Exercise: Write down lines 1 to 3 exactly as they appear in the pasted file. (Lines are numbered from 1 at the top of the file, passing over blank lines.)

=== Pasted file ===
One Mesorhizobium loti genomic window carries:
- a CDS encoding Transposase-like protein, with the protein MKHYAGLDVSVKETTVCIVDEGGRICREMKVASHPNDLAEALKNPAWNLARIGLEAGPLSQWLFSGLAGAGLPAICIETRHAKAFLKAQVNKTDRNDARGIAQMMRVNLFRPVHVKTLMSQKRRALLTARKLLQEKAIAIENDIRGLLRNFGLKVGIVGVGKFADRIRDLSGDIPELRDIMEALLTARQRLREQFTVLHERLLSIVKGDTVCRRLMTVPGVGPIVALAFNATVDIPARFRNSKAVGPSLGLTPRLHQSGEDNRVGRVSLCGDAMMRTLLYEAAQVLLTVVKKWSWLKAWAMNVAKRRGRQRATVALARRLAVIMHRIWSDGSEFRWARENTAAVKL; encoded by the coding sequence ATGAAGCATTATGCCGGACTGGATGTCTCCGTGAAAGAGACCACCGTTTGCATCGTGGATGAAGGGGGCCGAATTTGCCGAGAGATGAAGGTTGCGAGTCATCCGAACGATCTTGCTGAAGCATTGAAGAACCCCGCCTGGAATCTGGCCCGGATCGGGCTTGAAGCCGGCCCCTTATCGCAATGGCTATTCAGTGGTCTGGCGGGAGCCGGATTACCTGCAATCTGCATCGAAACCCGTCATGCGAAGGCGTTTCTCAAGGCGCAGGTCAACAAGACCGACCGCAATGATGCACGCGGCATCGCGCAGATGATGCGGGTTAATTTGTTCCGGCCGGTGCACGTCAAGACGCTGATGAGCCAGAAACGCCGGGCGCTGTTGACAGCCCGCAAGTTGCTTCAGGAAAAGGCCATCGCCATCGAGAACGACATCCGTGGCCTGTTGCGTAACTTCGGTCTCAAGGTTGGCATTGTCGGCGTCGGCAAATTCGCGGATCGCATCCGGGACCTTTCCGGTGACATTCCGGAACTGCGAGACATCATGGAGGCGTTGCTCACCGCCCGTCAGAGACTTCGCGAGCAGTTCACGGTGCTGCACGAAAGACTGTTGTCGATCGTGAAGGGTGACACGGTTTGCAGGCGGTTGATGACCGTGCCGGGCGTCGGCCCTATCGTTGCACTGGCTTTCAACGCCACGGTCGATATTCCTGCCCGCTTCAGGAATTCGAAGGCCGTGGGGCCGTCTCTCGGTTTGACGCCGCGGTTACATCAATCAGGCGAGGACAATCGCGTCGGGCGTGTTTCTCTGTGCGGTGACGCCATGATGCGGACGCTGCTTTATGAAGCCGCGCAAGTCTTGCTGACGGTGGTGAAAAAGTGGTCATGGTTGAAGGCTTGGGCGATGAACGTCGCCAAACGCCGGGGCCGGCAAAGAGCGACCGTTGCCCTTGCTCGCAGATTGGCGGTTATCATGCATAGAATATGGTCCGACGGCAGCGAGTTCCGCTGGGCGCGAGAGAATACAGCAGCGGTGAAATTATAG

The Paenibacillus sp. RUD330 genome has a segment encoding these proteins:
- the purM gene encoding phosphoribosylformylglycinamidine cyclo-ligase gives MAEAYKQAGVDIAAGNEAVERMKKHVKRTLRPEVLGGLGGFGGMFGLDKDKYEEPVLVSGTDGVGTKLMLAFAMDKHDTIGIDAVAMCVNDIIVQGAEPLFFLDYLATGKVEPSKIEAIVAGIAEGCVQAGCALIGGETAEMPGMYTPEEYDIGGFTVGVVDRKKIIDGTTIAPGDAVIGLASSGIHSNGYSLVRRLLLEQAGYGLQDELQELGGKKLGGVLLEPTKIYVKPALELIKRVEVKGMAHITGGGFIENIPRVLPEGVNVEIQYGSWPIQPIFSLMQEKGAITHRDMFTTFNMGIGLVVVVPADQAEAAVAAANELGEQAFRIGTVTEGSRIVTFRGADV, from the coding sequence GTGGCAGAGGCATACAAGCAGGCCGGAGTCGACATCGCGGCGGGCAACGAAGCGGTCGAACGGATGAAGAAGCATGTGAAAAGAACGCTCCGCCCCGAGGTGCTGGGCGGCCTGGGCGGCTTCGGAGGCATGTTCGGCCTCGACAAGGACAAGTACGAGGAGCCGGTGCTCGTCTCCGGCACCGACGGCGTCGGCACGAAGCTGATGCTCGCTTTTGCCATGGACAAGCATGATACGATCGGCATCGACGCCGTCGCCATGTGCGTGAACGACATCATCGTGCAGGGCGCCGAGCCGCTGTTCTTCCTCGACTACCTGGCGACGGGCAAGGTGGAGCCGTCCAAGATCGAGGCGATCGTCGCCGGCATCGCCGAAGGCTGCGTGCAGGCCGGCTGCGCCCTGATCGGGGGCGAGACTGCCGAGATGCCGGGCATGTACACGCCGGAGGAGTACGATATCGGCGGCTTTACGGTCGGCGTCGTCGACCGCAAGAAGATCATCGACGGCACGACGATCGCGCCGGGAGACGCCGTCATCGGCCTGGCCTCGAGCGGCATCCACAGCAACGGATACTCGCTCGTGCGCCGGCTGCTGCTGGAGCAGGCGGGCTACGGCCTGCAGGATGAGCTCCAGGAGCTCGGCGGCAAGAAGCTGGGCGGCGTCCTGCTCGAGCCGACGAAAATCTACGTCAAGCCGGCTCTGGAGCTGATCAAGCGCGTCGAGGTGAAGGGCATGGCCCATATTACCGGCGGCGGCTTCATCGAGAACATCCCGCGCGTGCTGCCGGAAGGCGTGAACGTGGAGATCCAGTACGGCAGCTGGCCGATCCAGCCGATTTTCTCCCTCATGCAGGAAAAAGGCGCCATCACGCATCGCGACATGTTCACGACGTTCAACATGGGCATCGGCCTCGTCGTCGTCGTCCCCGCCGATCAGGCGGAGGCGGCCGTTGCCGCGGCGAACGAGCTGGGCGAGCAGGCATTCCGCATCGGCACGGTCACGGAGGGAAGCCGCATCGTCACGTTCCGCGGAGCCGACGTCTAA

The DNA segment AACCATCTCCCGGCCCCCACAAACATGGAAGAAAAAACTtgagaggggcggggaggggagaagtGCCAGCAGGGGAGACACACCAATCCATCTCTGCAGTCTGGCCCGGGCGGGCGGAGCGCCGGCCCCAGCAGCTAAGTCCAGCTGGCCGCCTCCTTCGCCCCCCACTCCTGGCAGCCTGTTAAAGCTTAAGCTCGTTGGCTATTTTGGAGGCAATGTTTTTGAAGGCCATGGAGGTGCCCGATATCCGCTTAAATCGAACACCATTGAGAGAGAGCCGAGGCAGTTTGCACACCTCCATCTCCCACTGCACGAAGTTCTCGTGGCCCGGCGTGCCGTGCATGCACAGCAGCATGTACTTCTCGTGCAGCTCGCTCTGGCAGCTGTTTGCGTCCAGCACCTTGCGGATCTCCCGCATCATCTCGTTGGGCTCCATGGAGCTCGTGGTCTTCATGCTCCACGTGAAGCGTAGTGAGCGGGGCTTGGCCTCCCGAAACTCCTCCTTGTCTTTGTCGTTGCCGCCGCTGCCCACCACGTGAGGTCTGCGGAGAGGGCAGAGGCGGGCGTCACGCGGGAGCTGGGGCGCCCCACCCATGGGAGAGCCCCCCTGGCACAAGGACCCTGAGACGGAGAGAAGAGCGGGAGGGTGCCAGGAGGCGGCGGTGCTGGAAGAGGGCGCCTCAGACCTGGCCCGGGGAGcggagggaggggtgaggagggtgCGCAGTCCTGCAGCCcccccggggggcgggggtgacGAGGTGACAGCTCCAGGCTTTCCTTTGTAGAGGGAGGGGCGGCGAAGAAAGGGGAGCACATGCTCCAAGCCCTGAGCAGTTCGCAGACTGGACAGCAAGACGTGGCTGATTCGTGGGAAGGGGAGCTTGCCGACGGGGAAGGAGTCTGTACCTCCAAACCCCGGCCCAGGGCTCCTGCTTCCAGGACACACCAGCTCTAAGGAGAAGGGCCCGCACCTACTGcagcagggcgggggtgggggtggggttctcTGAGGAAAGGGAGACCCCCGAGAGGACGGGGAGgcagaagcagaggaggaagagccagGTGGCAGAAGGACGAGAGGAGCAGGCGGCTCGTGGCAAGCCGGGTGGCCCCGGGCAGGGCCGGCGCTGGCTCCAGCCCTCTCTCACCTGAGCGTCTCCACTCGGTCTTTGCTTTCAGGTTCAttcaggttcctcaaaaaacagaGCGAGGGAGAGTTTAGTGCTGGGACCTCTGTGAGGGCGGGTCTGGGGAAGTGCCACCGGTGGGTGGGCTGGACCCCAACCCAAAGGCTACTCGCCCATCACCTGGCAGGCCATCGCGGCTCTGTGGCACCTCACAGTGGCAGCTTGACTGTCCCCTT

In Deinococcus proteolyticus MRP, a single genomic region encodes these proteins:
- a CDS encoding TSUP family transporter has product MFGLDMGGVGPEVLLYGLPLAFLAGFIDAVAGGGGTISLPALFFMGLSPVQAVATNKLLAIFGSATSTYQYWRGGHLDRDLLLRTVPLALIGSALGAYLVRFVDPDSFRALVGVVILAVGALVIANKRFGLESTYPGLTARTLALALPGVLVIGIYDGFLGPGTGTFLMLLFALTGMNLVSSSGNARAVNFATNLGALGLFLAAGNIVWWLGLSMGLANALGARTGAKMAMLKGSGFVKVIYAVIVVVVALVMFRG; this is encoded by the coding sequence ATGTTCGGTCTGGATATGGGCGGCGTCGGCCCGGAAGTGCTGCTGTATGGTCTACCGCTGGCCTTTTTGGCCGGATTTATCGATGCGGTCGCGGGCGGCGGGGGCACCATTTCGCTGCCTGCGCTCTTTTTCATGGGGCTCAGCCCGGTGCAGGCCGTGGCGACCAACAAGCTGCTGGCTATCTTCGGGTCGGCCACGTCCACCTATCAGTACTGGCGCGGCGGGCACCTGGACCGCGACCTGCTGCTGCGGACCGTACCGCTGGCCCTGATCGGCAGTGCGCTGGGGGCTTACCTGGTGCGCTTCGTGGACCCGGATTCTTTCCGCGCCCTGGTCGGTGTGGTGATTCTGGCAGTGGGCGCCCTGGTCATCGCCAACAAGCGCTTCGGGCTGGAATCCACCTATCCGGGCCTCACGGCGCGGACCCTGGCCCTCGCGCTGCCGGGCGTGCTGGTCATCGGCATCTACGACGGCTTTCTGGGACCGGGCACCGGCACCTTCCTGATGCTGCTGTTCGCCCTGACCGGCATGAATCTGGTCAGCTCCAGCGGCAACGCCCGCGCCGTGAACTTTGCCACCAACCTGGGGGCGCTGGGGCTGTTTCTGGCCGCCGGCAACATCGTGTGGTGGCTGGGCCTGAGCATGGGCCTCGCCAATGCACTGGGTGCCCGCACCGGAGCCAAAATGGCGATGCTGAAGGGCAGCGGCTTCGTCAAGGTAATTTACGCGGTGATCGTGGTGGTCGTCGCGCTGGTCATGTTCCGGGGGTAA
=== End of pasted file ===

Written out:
One Mesorhizobium loti genomic window carries:
- a CDS encoding Transposase-like protein, with the protein MKHYAGLDVSVKETTVCIVDEGGRICREMKVASHPNDLAEALKNPAWNLARIGLEAGPLSQWLFSGLAGAGLPAICIETRHAKAFLKAQVNKTDRNDARGIAQMMRVNLFRPVHVKTLMSQKRRALLTARKLLQEKAIAIENDIRGLLRNFGLKVGIVGVGKFADRIRDLSGDIPELRDIMEALLTARQRLREQFTVLHERLLSIVKGDTVCRRLMTVPGVGPIVALAFNATVDIPARFRNSKAVGPSLGLTPRLHQSGEDNRVGRVSLCGDAMMRTLLYEAAQVLLTVVKKWSWLKAWAMNVAKRRGRQRATVALARRLAVIMHRIWSDGSEFRWARENTAAVKL; encoded by the coding sequence ATGAAGCATTATGCCGGACTGGATGTCTCCGTGAAAGAGACCACCGTTTGCATCGTGGATGAAGGGGGCCGAATTTGCCGAGAGATGAAGGTTGCGAGTCATCCGAACGATCTTGCTGAAGCATTGAAGAACCCCGCCTGGAATCTGGCCCGGATCGGGCTTGAAGCCGGCCCCTTATCGCAATGGCTATTCAGTGGTCTGGCGGGAGCCGGATTACCTGCAATCTGCATCGAAACCCGTCATGCGAAGGCGTTTCTCAAGGCGCAGGTCAACAAGACCGACCGCAATGATGCACGCGGCATCGCGCAGATGATGCGGGTTAATTTGTTCCGGCCGGTGCACGTCAAGACGCTGATGAGCCAGAAACGCCGGGCGCTGTTGACAGCCCGCAAGTTGCTTCAGGAAAAGGCCATCGCCATCGAGAACGACATCCGTGGCCTGTTGCGTAACTTCGGTCTCAAGGTTGGCATTGTCGGCGTCGGCAAATTCGCGGATCGCATCCGGGACCTTTCCGGTGACATTCCGGAACTGCGAGACATCATGGAGGCGTTGCTCACCGCCCGTCAGAGACTTCGCGAGCAGTTCACGGTGCTGCACGAAAGACTGTTGTCGATCGTGAAGGGTGACACGGTTTGCAGGCGGTTGATGACCGTGCCGGGCGTCGGCCCTATCGTTGCACTGGCTTTCAACGCCACGGTCGATATTCCTGCCCGCTTCAGGAATTCGAAGGCCGTGGGGCCGTCTCTCGGTTTGACGCCGCGGTTACATCAATCAGGCGAGGACAATCGCGTCGGGCGTGTTTCTCTGTGCGGTGACGCCATGATGCGGACGCTGCTTTATGAAGCCGCGCAAGTCTTGCTGACGGTGGTGAAAAAGTGGTCATGGTTGAAGGCTTGGGCGATGAACGTCGCCAAACGCCGGGGCCGGCAAAGAGCGACCGTTGCCCTTGCTCGCAGATTGGCGGTTATCATGCATAGAATATGGTCCGACGGCAGCGAGTTCCGCTGGGCGCGAGAGAATACAGCAGCGGTGAAATTATAG

The Paenibacillus sp. RUD330 genome has a segment encoding these proteins: